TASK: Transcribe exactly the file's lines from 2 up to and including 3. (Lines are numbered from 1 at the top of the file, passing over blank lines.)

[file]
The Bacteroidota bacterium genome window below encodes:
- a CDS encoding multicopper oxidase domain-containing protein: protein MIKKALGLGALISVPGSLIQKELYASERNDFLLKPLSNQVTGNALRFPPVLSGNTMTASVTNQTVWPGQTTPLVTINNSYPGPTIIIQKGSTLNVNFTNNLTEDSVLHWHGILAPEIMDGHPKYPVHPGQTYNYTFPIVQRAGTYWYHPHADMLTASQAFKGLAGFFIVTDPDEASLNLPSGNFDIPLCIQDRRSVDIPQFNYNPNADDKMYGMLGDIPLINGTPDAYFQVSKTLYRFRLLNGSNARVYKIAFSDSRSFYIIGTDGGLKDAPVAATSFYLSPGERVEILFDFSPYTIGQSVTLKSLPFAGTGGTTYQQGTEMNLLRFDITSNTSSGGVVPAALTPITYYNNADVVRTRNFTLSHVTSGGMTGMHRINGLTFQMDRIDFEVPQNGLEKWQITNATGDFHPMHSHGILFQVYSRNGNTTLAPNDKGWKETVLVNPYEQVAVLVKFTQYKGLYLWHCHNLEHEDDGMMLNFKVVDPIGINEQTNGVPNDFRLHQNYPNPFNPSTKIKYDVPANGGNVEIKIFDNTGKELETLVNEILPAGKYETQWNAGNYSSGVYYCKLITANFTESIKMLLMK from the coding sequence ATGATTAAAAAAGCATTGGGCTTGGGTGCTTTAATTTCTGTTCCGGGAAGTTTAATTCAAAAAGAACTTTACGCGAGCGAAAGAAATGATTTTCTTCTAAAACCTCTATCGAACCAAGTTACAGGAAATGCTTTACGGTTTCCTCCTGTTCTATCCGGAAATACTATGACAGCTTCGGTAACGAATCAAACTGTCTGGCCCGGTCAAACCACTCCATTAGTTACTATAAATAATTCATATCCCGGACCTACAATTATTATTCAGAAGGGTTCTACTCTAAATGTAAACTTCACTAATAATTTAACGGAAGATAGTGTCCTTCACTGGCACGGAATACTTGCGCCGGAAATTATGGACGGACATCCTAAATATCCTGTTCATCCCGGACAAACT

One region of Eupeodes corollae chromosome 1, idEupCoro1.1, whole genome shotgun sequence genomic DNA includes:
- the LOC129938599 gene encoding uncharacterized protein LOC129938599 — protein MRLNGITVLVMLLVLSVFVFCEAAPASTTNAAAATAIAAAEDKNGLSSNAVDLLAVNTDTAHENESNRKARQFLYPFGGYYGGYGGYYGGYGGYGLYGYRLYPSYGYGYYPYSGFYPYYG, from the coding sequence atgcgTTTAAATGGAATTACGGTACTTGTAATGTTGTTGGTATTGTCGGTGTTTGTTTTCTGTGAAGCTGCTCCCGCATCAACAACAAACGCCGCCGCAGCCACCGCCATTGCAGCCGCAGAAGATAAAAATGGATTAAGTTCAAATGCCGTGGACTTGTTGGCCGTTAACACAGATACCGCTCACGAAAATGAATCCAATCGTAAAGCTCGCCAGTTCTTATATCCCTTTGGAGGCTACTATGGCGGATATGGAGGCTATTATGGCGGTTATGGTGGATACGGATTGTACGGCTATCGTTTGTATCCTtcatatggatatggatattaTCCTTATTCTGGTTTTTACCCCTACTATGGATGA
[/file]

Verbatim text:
- a CDS encoding multicopper oxidase domain-containing protein: protein MIKKALGLGALISVPGSLIQKELYASERNDFLLKPLSNQVTGNALRFPPVLSGNTMTASVTNQTVWPGQTTPLVTINNSYPGPTIIIQKGSTLNVNFTNNLTEDSVLHWHGILAPEIMDGHPKYPVHPGQTYNYTFPIVQRAGTYWYHPHADMLTASQAFKGLAGFFIVTDPDEASLNLPSGNFDIPLCIQDRRSVDIPQFNYNPNADDKMYGMLGDIPLINGTPDAYFQVSKTLYRFRLLNGSNARVYKIAFSDSRSFYIIGTDGGLKDAPVAATSFYLSPGERVEILFDFSPYTIGQSVTLKSLPFAGTGGTTYQQGTEMNLLRFDITSNTSSGGVVPAALTPITYYNNADVVRTRNFTLSHVTSGGMTGMHRINGLTFQMDRIDFEVPQNGLEKWQITNATGDFHPMHSHGILFQVYSRNGNTTLAPNDKGWKETVLVNPYEQVAVLVKFTQYKGLYLWHCHNLEHEDDGMMLNFKVVDPIGINEQTNGVPNDFRLHQNYPNPFNPSTKIKYDVPANGGNVEIKIFDNTGKELETLVNEILPAGKYETQWNAGNYSSGVYYCKLITANFTESIKMLLMK from the coding sequence ATGATTAAAAAAGCATTGGGCTTGGGTGCTTTAATTTCTGTTCCGGGAAGTTTAATTCAAAAAGAACTTTACGCGAGCGAAAGAAATGATTTTCTTCTAAAACCTCTATCGAACCAAGTTACAGGAAATGCTTTACGGTTTCCTCCTGTTCTATCCGGAAATACTATGACAGCTTCGGTAACGAATCAAACTGTCTGGCCCGGTCAAACCACTCCATTAGTTACTATAAATAATTCATATCCCGGACCTACAATTATTATTCAGAAGGGTTCTACTCTAAATGTAAACTTCACTAATAATTTAACGGAAGATAGTGTCCTTCACTGGCACGGAATACTTGCGCCGGAAATTATGGACGGACATCCTAAATATCCTGTTCATCCCGGACAAACT

One region of Eupeodes corollae chromosome 1, idEupCoro1.1, whole genome shotgun sequence genomic DNA includes: